Wen points out, however, that China’s current monetary policy system makes it impossible for Beijing to directly implement debt monetisation in accordance with MMT. 

Following the launch of efforts to reform the financial system in the 1990’s under Premier Zhu Rongji, China sought to emulate the best practices of advanced economies with regard to monetary policy and the banking sector. 

As a consequence, PBOC is not in a position to engage in direct debt monetisation or money printing, which would involve the Chinese government borrowing directly from PBOC to finance public spending. 

Article 29 of the “People’s Bank of China Law” (中国人民银行法) stipulates that “PBOC cannot provide financial overdrafts for the government, and cannot directly purchase or underwrite treasuries or other government bonds.”

As with most other monetary policy regimes, PBOC does not purchase government bonds directly on the primary market, but instead engages in trading of the instruments on the secondary market as part of its open market operations, including short-term repo operations that make use of treasuries as collateral. 

The purpose of such operations are also the same as those of other monetary policy systems, being to institute changes to the money supply or short-term interest rates, as a means of adjusting levels of economic activity.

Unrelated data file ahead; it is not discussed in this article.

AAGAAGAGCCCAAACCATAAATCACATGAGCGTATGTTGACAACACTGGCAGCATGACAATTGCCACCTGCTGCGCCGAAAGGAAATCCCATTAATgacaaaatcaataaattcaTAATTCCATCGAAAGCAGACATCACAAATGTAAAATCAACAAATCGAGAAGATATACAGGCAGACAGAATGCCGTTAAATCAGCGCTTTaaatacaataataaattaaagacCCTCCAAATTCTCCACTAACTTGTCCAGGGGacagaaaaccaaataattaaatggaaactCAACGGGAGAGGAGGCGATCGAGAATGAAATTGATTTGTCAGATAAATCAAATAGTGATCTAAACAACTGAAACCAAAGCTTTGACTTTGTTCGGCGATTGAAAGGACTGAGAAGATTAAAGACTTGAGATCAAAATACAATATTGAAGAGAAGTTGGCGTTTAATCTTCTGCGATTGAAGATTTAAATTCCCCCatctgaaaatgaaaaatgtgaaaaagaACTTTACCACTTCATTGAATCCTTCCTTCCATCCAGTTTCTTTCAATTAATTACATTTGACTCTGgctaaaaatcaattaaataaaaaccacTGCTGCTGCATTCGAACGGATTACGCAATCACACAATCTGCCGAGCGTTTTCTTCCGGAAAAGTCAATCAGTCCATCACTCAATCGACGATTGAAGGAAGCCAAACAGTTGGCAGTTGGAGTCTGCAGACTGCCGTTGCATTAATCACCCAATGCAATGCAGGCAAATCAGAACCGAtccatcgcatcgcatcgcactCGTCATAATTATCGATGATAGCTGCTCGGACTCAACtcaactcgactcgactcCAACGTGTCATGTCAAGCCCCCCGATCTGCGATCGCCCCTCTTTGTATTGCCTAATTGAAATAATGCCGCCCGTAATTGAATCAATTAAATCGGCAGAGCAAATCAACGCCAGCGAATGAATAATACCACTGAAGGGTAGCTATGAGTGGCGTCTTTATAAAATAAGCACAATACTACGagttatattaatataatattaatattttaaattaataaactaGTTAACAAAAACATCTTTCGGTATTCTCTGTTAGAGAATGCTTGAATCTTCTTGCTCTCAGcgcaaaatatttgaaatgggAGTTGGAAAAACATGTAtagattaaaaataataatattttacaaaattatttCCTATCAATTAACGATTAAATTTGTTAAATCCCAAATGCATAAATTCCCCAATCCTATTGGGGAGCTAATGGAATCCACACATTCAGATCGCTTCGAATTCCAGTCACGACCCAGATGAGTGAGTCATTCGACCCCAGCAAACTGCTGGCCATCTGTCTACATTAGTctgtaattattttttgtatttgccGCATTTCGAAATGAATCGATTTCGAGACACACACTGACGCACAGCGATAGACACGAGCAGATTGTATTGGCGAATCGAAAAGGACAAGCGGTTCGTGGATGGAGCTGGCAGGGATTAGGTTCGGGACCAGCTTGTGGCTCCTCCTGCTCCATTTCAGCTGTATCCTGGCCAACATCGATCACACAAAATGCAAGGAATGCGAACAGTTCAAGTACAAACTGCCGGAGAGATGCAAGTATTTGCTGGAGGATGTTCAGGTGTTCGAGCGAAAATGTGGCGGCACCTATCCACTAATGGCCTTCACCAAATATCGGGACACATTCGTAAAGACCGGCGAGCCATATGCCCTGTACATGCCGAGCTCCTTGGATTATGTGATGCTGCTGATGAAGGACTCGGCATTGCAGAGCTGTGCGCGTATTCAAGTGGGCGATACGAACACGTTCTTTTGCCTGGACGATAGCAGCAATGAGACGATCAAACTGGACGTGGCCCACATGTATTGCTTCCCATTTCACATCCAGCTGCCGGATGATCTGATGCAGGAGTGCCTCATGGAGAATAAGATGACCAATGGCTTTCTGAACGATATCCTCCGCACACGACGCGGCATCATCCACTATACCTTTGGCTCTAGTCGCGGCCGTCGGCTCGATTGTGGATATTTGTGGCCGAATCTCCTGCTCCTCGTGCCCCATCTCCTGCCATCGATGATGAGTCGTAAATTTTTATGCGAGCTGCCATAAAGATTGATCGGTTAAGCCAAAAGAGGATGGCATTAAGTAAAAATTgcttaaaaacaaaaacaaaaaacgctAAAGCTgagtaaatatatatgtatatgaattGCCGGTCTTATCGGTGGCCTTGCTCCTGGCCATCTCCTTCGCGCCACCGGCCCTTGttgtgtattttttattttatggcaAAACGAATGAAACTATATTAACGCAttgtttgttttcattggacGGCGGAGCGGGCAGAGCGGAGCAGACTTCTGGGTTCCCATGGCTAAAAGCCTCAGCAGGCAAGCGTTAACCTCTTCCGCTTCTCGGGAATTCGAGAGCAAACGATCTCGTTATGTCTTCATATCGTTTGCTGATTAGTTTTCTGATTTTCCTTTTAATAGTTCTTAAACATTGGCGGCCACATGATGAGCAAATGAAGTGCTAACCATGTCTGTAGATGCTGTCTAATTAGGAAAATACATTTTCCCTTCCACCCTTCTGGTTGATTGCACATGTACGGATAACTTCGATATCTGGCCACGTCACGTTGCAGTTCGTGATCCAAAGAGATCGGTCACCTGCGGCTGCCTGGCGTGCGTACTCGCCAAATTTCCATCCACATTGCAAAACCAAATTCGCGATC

Deleveraging to take place amidst loose monetary and fiscal policy

Wen points that while debt risk is always a problem during economic downturns, it’s an especially acute challenge for local governments in China, given their reliance upon revenue derived from land rights sales which tend to slacken as the economy stalls. 

For this reason, resolving the debt risk of local governments is currently one of the foremost concerns of China’s economic policymakers. 

“As debt problems gradually become more apparent, at the central government level, at least four authorities will become involved in the current round of debt resolution – the fiscal authorities, the monetary authorities (central bank), the bond management authorities (bond trading associations and exchanges) and financial institutions (policy banks and big state-owned banks),” Wen said. 

A key way in which China’s monetary policy system does differ from that of other economies – in particular representative democracies, is the close coordination of fiscal and monetary policy. 

While democracies tend to place monetary policy under the remit of an independent authority to prevent undue monetary expansion in the lead up to elections, in the Chinese system both fiscal policy and monetary policy are under the authority of the State Council, via its control of the Ministry of Finance and PBOC. 

Given prevailing economic challenges, however, Wen believes that policymakers will seek to gradually defuse these debt problems amidst a coordinated environment of loose monetary policy and active fiscal policy.

“A raft of debt resolution measures must be performed amidst a financial environment of loose monetary policy and loose fiscal policy.

“The central bank will firstly use monetary tools for loosening, then government departments will gradually unveil a batch of tools for swaps, term extensions and rate reductions.

“For this reason, 2024 will see the continuation of the coordinated exertion of loose monetary and loose fiscal policy.”